Whether you’re relying on your ringer to alert you of an important call you’ve been expecting or you’re just listening to music, you expect your iPhone audio to work. When it doesn’t, it can be extremely annoying.
One of the more frustrating issues I recently encountered is my iPhone volume automatically going down on its own. Here’s how to fix it!
iPhone Volume Keeps Going Down
If your iPhone volume keeps going down, first restart the device, remove the case, and thoroughly clean the volume buttons. If the issue persists, disable ‘Change with Buttons’, ‘Reduce Loud Sounds’, and in-app sound settings. As a final measure, backup and DFU restore your iPhone.
Let’s review both hardware and software relate troubleshooting steps in detail from start to finish.
I highly recommend you follow these steps in the exact order outlined below.
Importantly, these steps will work on all iPhone models.
In the event the issue is due to a software glitch or bug, one of the easiest and quickest fixes to try is force restarting your iPhone.
How to force restart your iPhone:
- First, press and then quickly release the volume up button.
- Then, press and quickly release the volume down button.
- Lastly, press and hold the side button. Once the Apple logo appears, release the side button.
It is important to note that it can take up to 10 seconds for the Apple logo to appear. Be sure to continue to hold the side button until it does.
When your device has fully restarted, once again see if the issue has resolved.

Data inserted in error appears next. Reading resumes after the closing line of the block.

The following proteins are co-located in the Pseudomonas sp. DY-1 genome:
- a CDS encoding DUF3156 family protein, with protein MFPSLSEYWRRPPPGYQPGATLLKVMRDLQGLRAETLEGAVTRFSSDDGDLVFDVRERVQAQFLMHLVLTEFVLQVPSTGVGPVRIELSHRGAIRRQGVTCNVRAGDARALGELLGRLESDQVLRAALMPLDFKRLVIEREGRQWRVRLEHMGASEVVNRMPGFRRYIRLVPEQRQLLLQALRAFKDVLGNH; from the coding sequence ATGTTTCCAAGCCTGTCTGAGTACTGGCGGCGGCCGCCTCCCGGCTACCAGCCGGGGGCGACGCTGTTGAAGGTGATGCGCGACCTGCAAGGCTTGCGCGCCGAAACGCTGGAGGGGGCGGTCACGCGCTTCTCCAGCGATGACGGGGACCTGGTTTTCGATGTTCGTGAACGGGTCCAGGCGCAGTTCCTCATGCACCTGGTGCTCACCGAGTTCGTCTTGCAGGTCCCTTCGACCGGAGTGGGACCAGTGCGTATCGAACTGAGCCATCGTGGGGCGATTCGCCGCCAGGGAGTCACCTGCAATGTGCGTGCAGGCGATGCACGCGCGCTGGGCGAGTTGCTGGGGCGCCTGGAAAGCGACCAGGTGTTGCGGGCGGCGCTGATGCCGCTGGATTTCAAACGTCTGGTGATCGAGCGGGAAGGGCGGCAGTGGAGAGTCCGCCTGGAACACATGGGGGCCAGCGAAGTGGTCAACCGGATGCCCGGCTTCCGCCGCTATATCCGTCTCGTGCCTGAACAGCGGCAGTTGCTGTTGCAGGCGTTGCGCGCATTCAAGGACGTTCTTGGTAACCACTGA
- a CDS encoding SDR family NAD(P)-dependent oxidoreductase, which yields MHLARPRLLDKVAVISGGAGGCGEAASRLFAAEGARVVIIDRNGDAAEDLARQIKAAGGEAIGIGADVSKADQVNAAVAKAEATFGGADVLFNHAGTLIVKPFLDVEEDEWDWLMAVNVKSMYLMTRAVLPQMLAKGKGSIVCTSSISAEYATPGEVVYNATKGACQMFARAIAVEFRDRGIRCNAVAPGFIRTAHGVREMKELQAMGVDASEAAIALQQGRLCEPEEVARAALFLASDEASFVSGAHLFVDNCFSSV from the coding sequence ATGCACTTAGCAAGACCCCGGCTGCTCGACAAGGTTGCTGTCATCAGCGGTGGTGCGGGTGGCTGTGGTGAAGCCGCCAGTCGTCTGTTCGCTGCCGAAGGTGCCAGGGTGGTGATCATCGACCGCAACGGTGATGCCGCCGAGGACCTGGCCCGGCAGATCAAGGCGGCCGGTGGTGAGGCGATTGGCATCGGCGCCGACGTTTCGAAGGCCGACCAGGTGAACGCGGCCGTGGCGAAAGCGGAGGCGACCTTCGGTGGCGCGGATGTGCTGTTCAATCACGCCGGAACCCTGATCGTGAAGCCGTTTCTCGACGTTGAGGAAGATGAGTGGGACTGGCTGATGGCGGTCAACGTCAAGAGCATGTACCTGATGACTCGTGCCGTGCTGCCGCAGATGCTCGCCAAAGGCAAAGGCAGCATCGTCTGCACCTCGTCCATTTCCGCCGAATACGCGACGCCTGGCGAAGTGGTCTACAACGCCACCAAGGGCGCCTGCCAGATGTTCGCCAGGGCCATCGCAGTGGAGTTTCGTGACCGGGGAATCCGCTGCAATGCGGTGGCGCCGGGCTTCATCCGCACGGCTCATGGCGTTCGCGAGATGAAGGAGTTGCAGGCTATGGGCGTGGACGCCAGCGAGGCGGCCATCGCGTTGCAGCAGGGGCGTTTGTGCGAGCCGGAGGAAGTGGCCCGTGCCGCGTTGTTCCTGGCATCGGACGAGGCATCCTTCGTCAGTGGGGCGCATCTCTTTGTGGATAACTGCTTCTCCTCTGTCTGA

Remove iPhone Case
Many times, a jammed or stuck volume button is being caused by a poorly designed iPhone case.
In these instances, the cell phone case is too snug and is constantly applying pressure on the volume buttons. Over time this causes the buttons to become jammed and can even lead to your iPhone volume buttons not working at all.
An easy way to test this, is to remove your iPhone from its case and allow it to rest untouched over night.
By doing so, you allow the small springs connected to the volume buttons to gradually decompress.
If you discover in the morning that the buttons have loosened up and now work, your case is causing the issue and you should purchase a new one.
Should the volume buttons remains stuck, you can also try repeatedly pressing up and down on the edges of the buttons.
This repetitive motion on the edges can often dislodge the volume key and push it up.
Clean Volume Buttons
Any openings on the outside of your iPhone can accumulate debris and cause frustrating hardware issues. The best way to avoid build-up related issues is to clean your iPhone microphone, speakers, side button, volume buttons, and headphone port regularly.
While it is difficult to see, the volume buttons in particular on the side of your device have tiny slits where dust and dirt can build up over time.
Some iPhone users have reported that blowing air directly into the volume keys solved their issue.
I know, I know. This may sound far too obvious, but you would be amazed how many iPhone users indicated that this simple fix solved the problem for them.
Try manually blowing into the keys yourself, or using a can of compressed air. You can also try using the fine bristles of a toothbrush to more thoroughly clean the area.
Disable ‘Change With Buttons’
If your ringer volume is specifically causing you issues, try adjusting your ringer and alert audio settings.
Many users discover their device is not ringing and they are missing calls because they unknowingly turned down their device volume by accident. By disabling the ‘Change with Buttons’ setting, your ringer and alert notification volumes can be set independently from your iPhone volume buttons.
Go ahead and navigate to Settings > Sounds & Haptics and under the Ringer and Alerts section, disable Change with Buttons.
Be sure to also adjust the volume slider to the middle or higher depending on your personal preference.
Disable ‘Reduce Loud Sounds’